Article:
Title: Crucified by Pain

Artist: Dana Harrell-Sanders (Ft. McCoy, FL)
Media/Size: Oil on canvas; 20” x 16”
Artist’s Comment: This painting represents those that suffer from Fibromyalgia/Chronic Fatigue. Sometimes it’s hard to put into words what those of us with these syndromes feel. I hope my art expresses it to those that don’t understand. ©2007 Pain Exhibit (PainExhibit.com).


Title: In the Darkness

Artist: Eileen D. Burnell (Belmont, NH)
Media/Size: Charcoal, colored pencil; 12” x 9”
Artist’s Comment: In the middle of the darkness of the day, with all its pain and frustration, shines a clear blue heart with all the love and support of my family which gives me the strength to endure. ©2007 Pain Exhibit (PainExhibit.com).


Title: Happy Pills Ain’t So Happy

Artist: Mark Collen (Sacramento, CA)
Media/Size: Crushed and whole Wellbutrin, acrylic media, charcoal; 11” x 9”
Artist’s Comment: It is all too common for pain specialists to prescribe antidepressants to treat pain. In my case, I was unable to tolerate the side effects from every antidepressant and the piece of art reflects this reality. ©2007 Pain Exhibit (PainExhibit.com).


Title: Silent No More

Artist: Radene Marie-Cook (California)
Media/Size: Acrylic paint with polymer clay; 12″ x 9″
Artist’s Comment: Painting and screaming have something in common — therapy! But a scream is much more than an expression of fear or rage. This one in particular is a scream of determination …of the most basic power we have: to say NO! NO MORE! We who live with chronic and intractable pain will no longer be left to suffer if we begin to speak up and say NO! we are not addicts. NO! we are not guinea pigs, and NO, NO, NO! we do not want to die early from neglect. So we DESERVE proper pain management! Like every color of a palette, we can come together and scream a united NO MORE! We will be heard and we will affect a change – eventually.
©2007 Radene Marie-Cook – Aniwaya Artistry (http://www.aniwaya-artistry.com).


Title: Fragments

Artist: Keo R. Gathman
Media: Ink and Color Wash
Artist’s Comment: This piece is titled Fragments because of the way chronic pain can shatter a person’s life into fragments of what it might have been. The S-curve represents optimism that the individual can pull those fragments back together – creating a life filled with joy and value.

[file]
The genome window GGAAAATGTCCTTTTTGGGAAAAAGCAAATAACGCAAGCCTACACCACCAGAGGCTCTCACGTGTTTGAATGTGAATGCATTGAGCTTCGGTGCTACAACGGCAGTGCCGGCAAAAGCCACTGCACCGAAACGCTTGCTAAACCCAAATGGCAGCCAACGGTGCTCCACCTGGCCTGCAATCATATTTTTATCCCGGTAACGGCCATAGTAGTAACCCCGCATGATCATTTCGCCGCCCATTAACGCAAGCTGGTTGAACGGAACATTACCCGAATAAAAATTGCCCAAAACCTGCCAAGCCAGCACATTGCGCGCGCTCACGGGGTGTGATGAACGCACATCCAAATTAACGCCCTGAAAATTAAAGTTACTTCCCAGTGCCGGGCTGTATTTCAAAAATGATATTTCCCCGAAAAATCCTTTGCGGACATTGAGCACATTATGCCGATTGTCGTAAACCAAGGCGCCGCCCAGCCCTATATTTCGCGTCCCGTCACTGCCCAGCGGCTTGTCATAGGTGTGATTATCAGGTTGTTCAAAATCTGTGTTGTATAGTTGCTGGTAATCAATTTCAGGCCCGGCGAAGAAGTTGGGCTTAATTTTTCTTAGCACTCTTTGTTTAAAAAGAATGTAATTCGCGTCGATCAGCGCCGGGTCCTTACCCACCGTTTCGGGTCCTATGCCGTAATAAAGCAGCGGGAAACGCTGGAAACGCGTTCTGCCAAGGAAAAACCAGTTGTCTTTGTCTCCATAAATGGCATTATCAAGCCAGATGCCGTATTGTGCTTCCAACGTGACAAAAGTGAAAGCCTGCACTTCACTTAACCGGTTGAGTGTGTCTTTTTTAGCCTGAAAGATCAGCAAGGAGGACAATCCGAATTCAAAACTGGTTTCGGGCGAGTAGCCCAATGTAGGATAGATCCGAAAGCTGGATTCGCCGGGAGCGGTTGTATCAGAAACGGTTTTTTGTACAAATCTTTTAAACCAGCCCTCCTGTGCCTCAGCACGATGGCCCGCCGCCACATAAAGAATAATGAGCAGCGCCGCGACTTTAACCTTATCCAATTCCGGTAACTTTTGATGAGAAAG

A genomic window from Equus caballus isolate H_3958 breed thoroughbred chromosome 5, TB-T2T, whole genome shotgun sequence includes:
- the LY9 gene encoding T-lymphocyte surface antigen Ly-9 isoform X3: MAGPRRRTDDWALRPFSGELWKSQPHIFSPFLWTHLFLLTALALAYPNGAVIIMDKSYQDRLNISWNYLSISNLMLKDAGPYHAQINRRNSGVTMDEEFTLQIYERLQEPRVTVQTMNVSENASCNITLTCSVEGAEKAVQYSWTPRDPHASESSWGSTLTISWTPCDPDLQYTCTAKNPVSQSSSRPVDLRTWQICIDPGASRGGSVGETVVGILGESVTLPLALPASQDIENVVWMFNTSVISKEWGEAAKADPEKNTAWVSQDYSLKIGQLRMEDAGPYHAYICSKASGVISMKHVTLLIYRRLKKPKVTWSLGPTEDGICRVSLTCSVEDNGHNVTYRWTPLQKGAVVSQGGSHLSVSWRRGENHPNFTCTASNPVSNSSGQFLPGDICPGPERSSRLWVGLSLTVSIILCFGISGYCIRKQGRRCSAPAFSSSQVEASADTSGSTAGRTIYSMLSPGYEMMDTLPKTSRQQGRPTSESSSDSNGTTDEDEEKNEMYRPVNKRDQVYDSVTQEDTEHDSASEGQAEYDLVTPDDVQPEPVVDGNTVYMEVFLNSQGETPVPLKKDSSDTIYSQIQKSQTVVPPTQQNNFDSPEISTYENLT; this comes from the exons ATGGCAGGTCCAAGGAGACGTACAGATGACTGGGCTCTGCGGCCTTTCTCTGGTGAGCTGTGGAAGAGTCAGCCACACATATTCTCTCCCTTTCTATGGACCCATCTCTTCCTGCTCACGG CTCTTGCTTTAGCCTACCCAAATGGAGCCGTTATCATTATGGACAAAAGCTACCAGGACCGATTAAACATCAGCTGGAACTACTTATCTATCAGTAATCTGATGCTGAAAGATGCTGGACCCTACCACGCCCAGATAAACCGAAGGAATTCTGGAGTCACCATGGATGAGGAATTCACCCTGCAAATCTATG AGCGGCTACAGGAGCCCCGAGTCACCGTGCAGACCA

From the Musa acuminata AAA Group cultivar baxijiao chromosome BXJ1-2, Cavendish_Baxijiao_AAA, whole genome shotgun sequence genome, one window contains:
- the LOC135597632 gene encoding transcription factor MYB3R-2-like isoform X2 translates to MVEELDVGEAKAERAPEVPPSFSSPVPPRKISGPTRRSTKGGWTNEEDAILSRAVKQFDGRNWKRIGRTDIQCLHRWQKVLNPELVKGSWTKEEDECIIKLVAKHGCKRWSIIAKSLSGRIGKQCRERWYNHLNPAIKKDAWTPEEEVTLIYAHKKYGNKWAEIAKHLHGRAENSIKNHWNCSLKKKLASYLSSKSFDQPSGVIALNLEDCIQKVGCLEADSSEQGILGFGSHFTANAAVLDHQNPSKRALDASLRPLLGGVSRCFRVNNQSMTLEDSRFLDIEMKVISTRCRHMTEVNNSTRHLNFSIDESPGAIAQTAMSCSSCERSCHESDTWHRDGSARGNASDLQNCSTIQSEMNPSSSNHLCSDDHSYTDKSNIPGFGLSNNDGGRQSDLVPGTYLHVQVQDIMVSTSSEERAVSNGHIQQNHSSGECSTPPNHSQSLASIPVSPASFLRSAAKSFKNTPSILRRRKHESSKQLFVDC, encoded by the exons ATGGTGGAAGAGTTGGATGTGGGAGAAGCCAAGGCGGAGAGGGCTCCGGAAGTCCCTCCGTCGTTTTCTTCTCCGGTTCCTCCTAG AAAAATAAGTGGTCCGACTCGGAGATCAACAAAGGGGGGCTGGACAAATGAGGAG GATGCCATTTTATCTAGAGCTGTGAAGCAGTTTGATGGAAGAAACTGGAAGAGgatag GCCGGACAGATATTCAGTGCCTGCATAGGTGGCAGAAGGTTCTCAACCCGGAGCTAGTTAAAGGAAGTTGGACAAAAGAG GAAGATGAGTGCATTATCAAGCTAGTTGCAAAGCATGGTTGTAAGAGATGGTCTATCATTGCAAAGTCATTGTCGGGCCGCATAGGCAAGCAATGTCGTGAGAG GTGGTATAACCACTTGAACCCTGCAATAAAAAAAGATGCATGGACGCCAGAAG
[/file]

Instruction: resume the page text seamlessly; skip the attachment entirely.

I am a 49 year old female Marine Corps Veteran and have had fibromyalgia and migraines my entire adult life. In the past five years the migraines have become chronic and I also now have severe degenerative disc disease in my lumbar spine. Although I have lived with chronic pain most of my life I remained active and have enjoyed a variety of career and personal experiences. For me, creative expression via art and writing are in essence a form of active meditation. Used with permission of the artist and the American Pain Foundation.


Title: The Eradicator – Consumed by Chronic Pain

Artist: Dawn Koch (Yorkville, IL)
Media/size: Multimedia; 11” x 17” x .5”
Artist Comment: The title says it all – consumed by chronic pain. This artwork represents my daily struggle with constant pain. The only part of my body that does not hurt yet is still reaching out for help because I am not giving up. The artwork also glows in the dark representing the relentless nature of my pain 24/7. ©2011 Dawn Koch


Title: Clear Air Turbulence — Pain Series #1

Artist: Radene Marie-Cook (California)
Media/Size: Mixed Media; Size: 15″ x 12″ x 3″
Artist’s Comment: Blue and red threads of paint show the nerves in my back that got damaged the day a microburst — a really violent form of clear air turbulence — threw my aircraft out of the sky. My life is 180 degrees different than before that wave of wind hit, and the damage is much bigger now. But then, so is my patience level, compassion, etc. This painting was the first piece I did to show others a bit of what a spinal cord injury felt like. The pins and needles surrounding the paint represent the LEAST of the 24/7 pain; the metal splint where my spine was, straightened neck, and colored nerves that scream and shout endless symptoms without care. Did it work? A picture is worth a thousand words — you decide. ©2005 Radene Marie-Cook – Aniwaya Artistry (http://www.aniwaya-artistry.com).


Title: Pain — The Divided Soul

Artist: Radene Marie-Cook (California)
Media/Size: Acrylic paint with vintage jewelry and “found” items; 24″ x 20″
Artist’s Comment: An aircraft accident in 2000 left me with spinal cord injuries and an entirely different way of experiencing life. Intractable pain is a brutal master that demands your attention to even the smallest of details. “Divided Soul” expresses the dilemma that every chronic and intractable pain patient is forced to deal with: the socially acceptable face we present in public and the private horror going on inside, behind the smile. The scarred trunk is a nod to a personal horror I share with thousands of others — Adhesive Arachnoiditis and Cauda Equina Syndrome. ©2004 Radene Marie-Cook – Aniwaya Artistry (http://www.aniwaya-artistry.com).


Patients and practitioners interested in having their pain artwork displayed in this gallery should e-mail an inquiry to:
[email protected].